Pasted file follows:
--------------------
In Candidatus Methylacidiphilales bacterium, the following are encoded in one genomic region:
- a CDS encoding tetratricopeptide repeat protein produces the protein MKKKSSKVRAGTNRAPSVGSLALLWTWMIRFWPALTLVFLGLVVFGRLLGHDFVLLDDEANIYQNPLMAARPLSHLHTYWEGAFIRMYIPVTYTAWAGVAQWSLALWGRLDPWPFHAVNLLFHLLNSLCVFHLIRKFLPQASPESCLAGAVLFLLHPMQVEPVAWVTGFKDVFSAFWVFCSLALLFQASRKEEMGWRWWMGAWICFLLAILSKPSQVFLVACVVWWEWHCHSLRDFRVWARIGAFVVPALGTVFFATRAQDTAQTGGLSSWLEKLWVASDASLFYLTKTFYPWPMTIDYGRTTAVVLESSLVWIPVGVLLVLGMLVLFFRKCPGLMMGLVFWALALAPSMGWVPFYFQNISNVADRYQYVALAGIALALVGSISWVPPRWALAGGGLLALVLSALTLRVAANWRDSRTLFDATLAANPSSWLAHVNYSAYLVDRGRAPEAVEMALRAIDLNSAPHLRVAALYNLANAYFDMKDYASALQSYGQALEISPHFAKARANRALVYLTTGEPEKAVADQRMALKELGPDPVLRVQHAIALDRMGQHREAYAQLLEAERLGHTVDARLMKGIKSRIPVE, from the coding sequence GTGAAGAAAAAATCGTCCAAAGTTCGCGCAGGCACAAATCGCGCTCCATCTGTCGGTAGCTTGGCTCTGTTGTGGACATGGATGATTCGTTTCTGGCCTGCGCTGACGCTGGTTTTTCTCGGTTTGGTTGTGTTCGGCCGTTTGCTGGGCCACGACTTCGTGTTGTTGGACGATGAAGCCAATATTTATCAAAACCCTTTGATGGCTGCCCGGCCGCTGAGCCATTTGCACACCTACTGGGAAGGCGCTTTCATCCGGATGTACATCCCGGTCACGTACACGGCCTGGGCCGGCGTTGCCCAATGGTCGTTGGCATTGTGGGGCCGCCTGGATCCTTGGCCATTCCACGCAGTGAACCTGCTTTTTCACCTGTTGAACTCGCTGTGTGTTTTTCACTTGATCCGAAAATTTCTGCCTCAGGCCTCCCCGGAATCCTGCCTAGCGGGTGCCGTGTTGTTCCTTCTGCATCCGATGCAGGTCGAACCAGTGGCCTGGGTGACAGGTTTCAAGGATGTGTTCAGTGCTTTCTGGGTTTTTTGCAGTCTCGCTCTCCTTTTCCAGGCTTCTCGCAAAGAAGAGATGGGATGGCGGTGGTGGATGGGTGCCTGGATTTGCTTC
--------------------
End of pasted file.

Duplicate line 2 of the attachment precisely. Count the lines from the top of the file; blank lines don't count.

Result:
- a CDS encoding tetratricopeptide repeat protein produces the protein MKKKSSKVRAGTNRAPSVGSLALLWTWMIRFWPALTLVFLGLVVFGRLLGHDFVLLDDEANIYQNPLMAARPLSHLHTYWEGAFIRMYIPVTYTAWAGVAQWSLALWGRLDPWPFHAVNLLFHLLNSLCVFHLIRKFLPQASPESCLAGAVLFLLHPMQVEPVAWVTGFKDVFSAFWVFCSLALLFQASRKEEMGWRWWMGAWICFLLAILSKPSQVFLVACVVWWEWHCHSLRDFRVWARIGAFVVPALGTVFFATRAQDTAQTGGLSSWLEKLWVASDASLFYLTKTFYPWPMTIDYGRTTAVVLESSLVWIPVGVLLVLGMLVLFFRKCPGLMMGLVFWALALAPSMGWVPFYFQNISNVADRYQYVALAGIALALVGSISWVPPRWALAGGGLLALVLSALTLRVAANWRDSRTLFDATLAANPSSWLAHVNYSAYLVDRGRAPEAVEMALRAIDLNSAPHLRVAALYNLANAYFDMKDYASALQSYGQALEISPHFAKARANRALVYLTTGEPEKAVADQRMALKELGPDPVLRVQHAIALDRMGQHREAYAQLLEAERLGHTVDARLMKGIKSRIPVE, from the coding sequence GTGAAGAAAAAATCGTCCAAAGTTCGCGCAGGCACAAATCGCGCTCCATCTGTCGGTAGCTTGGCTCTGTTGTGGACATGGATGATTCGTTTCTGGCCTGCGCTGACGCTGGTTTTTCTCGGTTTGGTTGTGTTCGGCCGTTTGCTGGGCCACGACTTCGTGTTGTTGGACGATGAAGCCAATATTTATCAAAACCCTTTGATGGCTGCCCGGCCGCTGAGCCATTTGCACACCTACTGGGAAGGCGCTTTCATCCGGATGTACATCCCGGTCACGTACACGGCCTGGGCCGGCGTTGCCCAATGGTCGTTGGCATTGTGGGGCCGCCTGGATCCTTGGCCATTCCACGCAGTGAACCTGCTTTTTCACCTGTTGAACTCGCTGTGTGTTTTTCACTTGATCCGAAAATTTCTGCCTCAGGCCTCCCCGGAATCCTGCCTAGCGGGTGCCGTGTTGTTCCTTCTGCATCCGATGCAGGTCGAACCAGTGGCCTGGGTGACAGGTTTCAAGGATGTGTTCAGTGCTTTCTGGGTTTTTTGCAGTCTCGCTCTCCTTTTCCAGGCTTCTCGCAAAGAAGAGATGGGATGGCGGTGGTGGATGGGTGCCTGGATTTGCTTC